Quindell, another ABS who took over firms such as Silverbeck Rymer and Pinto Potts last year, has reported an increase in revenue of 78% in the first six months of this year, now up to £163 million.
In an interesting example of how the commoditised RTA claims process is now likely to extend into EL and PL claims, Minster Law, which was taken over by BGL Group in May, has announced its intention to move into EL and PL claims. It says that it sees its experience of managing RTA portal claims as capable of being transferred easily to EL and PL claims now that they will be entering the portal where the accident occurs after 30 July.
Perhaps the biggest deal announced recently was the intention of Slater and Gordon to acquire Fentons, a deal that is expected to be completed in October. Fentons' justification was that they saw the Government reforms putting pressure on firms even of their size, so that they needed an upwards merger.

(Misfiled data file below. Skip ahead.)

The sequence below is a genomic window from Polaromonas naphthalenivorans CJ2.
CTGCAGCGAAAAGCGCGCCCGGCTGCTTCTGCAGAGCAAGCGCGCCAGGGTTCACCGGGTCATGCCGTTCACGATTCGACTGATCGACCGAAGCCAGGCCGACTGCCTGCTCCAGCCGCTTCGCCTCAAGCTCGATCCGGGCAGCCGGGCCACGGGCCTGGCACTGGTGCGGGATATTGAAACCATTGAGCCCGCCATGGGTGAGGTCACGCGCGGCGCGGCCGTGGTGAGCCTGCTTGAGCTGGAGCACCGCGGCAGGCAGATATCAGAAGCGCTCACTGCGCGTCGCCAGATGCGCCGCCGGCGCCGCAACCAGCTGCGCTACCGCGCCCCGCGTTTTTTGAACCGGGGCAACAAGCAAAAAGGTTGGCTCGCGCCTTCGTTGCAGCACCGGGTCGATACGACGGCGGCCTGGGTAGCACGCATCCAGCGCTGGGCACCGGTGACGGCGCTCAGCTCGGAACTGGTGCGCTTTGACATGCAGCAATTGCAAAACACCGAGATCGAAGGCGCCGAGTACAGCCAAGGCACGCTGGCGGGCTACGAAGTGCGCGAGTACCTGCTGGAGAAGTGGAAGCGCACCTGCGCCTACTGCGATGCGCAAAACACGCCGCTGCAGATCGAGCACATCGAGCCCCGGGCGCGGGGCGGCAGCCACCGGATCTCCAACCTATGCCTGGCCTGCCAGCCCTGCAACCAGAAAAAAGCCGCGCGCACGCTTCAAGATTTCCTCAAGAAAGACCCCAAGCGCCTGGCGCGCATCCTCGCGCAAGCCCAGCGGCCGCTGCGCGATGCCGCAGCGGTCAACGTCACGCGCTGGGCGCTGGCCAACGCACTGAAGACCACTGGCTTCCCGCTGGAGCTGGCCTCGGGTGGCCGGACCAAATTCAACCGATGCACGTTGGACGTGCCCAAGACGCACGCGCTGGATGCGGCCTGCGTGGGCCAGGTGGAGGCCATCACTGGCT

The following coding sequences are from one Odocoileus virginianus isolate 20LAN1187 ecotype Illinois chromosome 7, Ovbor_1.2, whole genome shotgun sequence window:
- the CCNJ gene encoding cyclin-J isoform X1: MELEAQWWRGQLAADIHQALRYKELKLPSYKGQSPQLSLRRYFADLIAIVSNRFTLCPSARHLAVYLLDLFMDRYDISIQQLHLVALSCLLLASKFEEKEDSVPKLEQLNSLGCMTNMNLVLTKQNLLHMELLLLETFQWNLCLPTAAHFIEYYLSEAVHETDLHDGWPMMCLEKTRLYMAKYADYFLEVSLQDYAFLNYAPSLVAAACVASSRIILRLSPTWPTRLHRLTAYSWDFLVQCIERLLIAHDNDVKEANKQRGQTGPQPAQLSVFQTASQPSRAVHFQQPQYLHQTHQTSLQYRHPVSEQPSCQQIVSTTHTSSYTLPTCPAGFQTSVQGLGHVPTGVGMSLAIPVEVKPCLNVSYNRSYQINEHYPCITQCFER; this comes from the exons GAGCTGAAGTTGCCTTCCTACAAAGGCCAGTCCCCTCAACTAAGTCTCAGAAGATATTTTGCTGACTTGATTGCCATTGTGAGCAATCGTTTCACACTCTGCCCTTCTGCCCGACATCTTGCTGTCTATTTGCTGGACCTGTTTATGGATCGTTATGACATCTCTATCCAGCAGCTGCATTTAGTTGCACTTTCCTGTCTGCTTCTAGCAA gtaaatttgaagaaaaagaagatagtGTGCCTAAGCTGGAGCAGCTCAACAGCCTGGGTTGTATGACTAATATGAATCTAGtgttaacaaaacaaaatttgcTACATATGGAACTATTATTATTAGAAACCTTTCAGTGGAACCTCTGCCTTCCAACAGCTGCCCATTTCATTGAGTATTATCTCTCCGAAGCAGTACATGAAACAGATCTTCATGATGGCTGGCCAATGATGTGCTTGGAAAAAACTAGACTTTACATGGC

As I say, the pace of change seems to be getting quicker. Slater and Gordon are quoted as saying that there is now a greater rate of consolidation amongst claimant outfits than had been expected, and it is hard to say that they are wrong.
What impact will this all have on future claims levels? If the pace of change is going to be quicker, and claimant work is moving across to these expanded outfits with more efficient processes sooner, then if anything claims numbers are likely to move back more quickly towards levels which were encountered before the hiatus that began this spring as the reforms had effect. The latest developments show that there continue to be well resourced outfits whose business plans involving making money out of claimant injury cases even after the current changes have had effect who are moving quickly where they see opportunities. If their plans are to be achieved, they will need to maximise claims volumes. Insurers would be well advised to be ready.This information is intended as a general discussion surrounding the topics covered and is for guidance purposes only. It does not constitute legal advice and should not be regarded as a substitute for taking legal advice. DWF is not responsible for any activity undertaken based on this information.